During the last couple of sessions of our Learning Independence for Future Empowerment (L.I.F.E.) Program in Toronto, the group was introduced to a new TV show called Speechless. The show follows the DiMeo family as they go through life and the challenges associated with moving to a new town and starting at a new school.
We’re shown the experiences of every member of the family; Maya the overprotective, sometimes meddling mom, Jimmy the carefree dad, JJ the oldest son with a great sense of humor, Ray the brainiac, and Dylan the athletic daughter.
It’s heartfelt, funny, and quite realistic as many of the L.I.F.E. participants are able to recount similar experiences they’ve had throughout their lives. This show brings Cerebal Palsy into the mainstream in a big way! It also addresses a number of assumptions about disability in order to educate its viewers in a humorous way.
The reason for the title being Speechless is because the main character, JJ, has Cerebral Palsy and uses a communication device in order to speak. It begins with the family moving to a new town and finding a new aide for JJ. Throughout the episodes, there are humorous story lines that really humanize the experience of having a disability for its viewers, who may have no understanding of disability.
The L.I.F.E. Toronto group got together to think of anecdotes they’ve experienced that are similar to those shown in Speechless.
In the first episode, JJ walks into his new classroom only to be bombarded with classmates clapping and cheering for him and nominating him for Class President. Participants in the L.I.F.E. program have experienced similar reactions from people in the public when we are out on social outings, “people come up to us and congratulate us on being out and doing activities.”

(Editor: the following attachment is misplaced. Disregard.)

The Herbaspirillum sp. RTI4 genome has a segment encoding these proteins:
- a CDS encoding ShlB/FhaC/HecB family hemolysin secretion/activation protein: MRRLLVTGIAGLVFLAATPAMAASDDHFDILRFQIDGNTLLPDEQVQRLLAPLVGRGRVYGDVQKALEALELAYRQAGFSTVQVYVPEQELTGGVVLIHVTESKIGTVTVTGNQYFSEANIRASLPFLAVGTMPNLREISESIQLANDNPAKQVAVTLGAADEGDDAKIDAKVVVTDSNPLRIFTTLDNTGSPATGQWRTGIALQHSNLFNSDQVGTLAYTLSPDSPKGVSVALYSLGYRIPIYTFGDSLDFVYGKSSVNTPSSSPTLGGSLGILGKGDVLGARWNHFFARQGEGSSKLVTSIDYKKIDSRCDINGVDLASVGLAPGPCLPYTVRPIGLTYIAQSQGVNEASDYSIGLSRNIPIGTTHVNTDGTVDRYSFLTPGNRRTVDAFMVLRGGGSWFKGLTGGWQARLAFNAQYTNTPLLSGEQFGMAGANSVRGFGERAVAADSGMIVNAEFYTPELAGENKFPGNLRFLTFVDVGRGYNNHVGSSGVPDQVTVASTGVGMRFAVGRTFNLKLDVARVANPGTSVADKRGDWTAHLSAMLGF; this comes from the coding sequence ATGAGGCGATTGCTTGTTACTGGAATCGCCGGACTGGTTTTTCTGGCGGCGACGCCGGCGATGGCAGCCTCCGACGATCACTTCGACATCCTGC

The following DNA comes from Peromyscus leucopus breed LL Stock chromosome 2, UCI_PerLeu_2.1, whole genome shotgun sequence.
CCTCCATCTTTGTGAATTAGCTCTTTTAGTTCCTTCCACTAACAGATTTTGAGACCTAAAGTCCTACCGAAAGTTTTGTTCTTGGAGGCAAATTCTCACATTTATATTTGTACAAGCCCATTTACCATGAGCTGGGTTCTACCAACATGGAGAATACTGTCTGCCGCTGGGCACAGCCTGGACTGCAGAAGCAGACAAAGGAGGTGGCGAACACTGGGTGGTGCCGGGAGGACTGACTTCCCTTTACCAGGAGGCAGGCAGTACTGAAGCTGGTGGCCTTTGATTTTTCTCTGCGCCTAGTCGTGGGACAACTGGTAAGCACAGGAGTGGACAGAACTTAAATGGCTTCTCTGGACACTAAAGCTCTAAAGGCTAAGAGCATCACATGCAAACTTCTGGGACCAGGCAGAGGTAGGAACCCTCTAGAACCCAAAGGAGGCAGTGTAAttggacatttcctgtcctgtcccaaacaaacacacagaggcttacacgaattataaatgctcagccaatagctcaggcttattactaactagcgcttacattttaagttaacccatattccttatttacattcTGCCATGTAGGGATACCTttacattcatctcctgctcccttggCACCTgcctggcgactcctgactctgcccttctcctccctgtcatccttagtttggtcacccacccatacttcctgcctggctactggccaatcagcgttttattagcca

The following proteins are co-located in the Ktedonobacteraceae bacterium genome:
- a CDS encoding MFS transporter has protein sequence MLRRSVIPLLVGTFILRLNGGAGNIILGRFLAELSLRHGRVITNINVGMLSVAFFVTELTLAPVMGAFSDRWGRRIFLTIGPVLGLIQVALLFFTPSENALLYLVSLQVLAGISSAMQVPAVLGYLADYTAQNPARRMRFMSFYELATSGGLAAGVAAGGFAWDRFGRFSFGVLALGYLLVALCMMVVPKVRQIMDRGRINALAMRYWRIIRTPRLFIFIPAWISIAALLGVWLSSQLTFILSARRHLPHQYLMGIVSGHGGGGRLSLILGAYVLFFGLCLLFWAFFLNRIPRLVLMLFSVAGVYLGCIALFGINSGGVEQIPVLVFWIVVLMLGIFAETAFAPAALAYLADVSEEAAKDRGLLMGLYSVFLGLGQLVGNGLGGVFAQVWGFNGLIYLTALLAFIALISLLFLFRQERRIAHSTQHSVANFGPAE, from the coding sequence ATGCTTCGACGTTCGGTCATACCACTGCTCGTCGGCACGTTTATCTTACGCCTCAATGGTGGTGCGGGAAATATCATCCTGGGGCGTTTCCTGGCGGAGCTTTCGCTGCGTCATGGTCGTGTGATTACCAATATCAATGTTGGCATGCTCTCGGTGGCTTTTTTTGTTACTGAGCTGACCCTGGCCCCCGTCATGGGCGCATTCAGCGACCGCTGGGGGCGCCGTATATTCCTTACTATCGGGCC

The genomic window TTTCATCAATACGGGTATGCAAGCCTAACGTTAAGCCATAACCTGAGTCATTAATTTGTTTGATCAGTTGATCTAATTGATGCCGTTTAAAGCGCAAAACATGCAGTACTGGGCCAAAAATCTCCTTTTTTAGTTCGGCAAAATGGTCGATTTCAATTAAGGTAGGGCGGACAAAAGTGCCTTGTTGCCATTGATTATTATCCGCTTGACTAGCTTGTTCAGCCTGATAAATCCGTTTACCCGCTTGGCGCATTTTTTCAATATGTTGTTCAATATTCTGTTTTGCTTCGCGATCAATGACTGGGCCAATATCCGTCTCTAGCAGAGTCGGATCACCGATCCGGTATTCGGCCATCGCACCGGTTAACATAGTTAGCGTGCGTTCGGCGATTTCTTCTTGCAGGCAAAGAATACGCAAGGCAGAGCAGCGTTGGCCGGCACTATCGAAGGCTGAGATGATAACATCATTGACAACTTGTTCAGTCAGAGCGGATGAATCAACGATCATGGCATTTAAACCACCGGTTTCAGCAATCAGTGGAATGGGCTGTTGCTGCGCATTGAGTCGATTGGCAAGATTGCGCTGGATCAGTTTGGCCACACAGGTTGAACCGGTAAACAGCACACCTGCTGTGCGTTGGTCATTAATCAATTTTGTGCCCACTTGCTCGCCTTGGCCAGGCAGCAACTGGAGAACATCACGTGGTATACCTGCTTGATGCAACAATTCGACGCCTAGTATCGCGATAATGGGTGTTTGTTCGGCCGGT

In another episode, Maya calls JJ over and over again because he failed to show up for his physiotherapist. The group can empathize with JJ on this one and share their similar experiences; Marissa says that she often ignores calls when she is driving her chair because she is staying safe and attentive – whilst also recognizing that not answering her phone may cause people to worry about her.
In the first season, JJ meets Claire, an avid gymnast who is in a wheelchair while she recovers from a gymnastics injury. They become close and JJ decides to tell Claire that he has feelings for her, despite his fear of being rejected. The L.I.F.E. participants can relate to the fear of rejection; rejection from schools, sports teams, programs, and jobs. Jess told the group about her college experience. She made a few good friends throughout the program, but they stopped talking to her near the end of the school year. Jess felt like she had been taken advantage of, she felt they had been her friends to look good for the teacher. The experience caused feelings of rejection for Jess as she left college feeling as though she’d been used.
We thoroughly enjoyed the Speechless episode called HERO. This episode talks about “inspiration porn.” When Kenneth asks what that is, Ray explains, “it’s a portrayal of people with disabilities as one-dimensional things to only exist to warm the hearts and open the minds of able-bodied people.”
In this episode there is a speech competition and a student who hardly knows JJ decides to write a speech regarding how JJ is his hero.